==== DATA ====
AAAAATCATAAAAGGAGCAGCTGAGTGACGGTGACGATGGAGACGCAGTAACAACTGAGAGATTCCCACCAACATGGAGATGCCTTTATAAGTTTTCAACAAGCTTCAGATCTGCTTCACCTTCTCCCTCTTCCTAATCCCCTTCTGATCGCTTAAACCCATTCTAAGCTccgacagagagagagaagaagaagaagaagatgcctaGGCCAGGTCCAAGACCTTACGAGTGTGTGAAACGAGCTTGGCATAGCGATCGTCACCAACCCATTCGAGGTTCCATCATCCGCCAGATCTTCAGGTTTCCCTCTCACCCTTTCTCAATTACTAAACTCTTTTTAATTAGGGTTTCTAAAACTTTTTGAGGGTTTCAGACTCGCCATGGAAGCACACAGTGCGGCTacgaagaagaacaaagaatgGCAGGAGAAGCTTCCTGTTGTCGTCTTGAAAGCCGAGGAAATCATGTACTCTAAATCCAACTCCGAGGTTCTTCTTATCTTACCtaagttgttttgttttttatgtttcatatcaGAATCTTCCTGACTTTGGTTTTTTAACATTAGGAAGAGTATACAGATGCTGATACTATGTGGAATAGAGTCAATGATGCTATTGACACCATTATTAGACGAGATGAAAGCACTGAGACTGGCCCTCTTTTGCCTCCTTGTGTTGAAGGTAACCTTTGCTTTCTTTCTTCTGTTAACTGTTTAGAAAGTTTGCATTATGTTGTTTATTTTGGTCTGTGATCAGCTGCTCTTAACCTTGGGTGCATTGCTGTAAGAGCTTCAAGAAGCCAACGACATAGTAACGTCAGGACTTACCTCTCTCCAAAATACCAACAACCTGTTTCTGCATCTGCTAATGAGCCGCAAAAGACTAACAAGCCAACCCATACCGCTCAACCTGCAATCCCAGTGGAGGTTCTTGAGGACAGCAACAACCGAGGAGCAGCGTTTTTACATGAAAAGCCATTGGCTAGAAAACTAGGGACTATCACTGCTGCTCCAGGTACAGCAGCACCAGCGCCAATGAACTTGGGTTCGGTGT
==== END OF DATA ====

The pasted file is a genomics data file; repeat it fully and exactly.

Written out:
AAAAATCATAAAAGGAGCAGCTGAGTGACGGTGACGATGGAGACGCAGTAACAACTGAGAGATTCCCACCAACATGGAGATGCCTTTATAAGTTTTCAACAAGCTTCAGATCTGCTTCACCTTCTCCCTCTTCCTAATCCCCTTCTGATCGCTTAAACCCATTCTAAGCTccgacagagagagagaagaagaagaagaagatgcctaGGCCAGGTCCAAGACCTTACGAGTGTGTGAAACGAGCTTGGCATAGCGATCGTCACCAACCCATTCGAGGTTCCATCATCCGCCAGATCTTCAGGTTTCCCTCTCACCCTTTCTCAATTACTAAACTCTTTTTAATTAGGGTTTCTAAAACTTTTTGAGGGTTTCAGACTCGCCATGGAAGCACACAGTGCGGCTacgaagaagaacaaagaatgGCAGGAGAAGCTTCCTGTTGTCGTCTTGAAAGCCGAGGAAATCATGTACTCTAAATCCAACTCCGAGGTTCTTCTTATCTTACCtaagttgttttgttttttatgtttcatatcaGAATCTTCCTGACTTTGGTTTTTTAACATTAGGAAGAGTATACAGATGCTGATACTATGTGGAATAGAGTCAATGATGCTATTGACACCATTATTAGACGAGATGAAAGCACTGAGACTGGCCCTCTTTTGCCTCCTTGTGTTGAAGGTAACCTTTGCTTTCTTTCTTCTGTTAACTGTTTAGAAAGTTTGCATTATGTTGTTTATTTTGGTCTGTGATCAGCTGCTCTTAACCTTGGGTGCATTGCTGTAAGAGCTTCAAGAAGCCAACGACATAGTAACGTCAGGACTTACCTCTCTCCAAAATACCAACAACCTGTTTCTGCATCTGCTAATGAGCCGCAAAAGACTAACAAGCCAACCCATACCGCTCAACCTGCAATCCCAGTGGAGGTTCTTGAGGACAGCAACAACCGAGGAGCAGCGTTTTTACATGAAAAGCCATTGGCTAGAAAACTAGGGACTATCACTGCTGCTCCAGGTACAGCAGCACCAGCGCCAATGAACTTGGGTTCGGTGT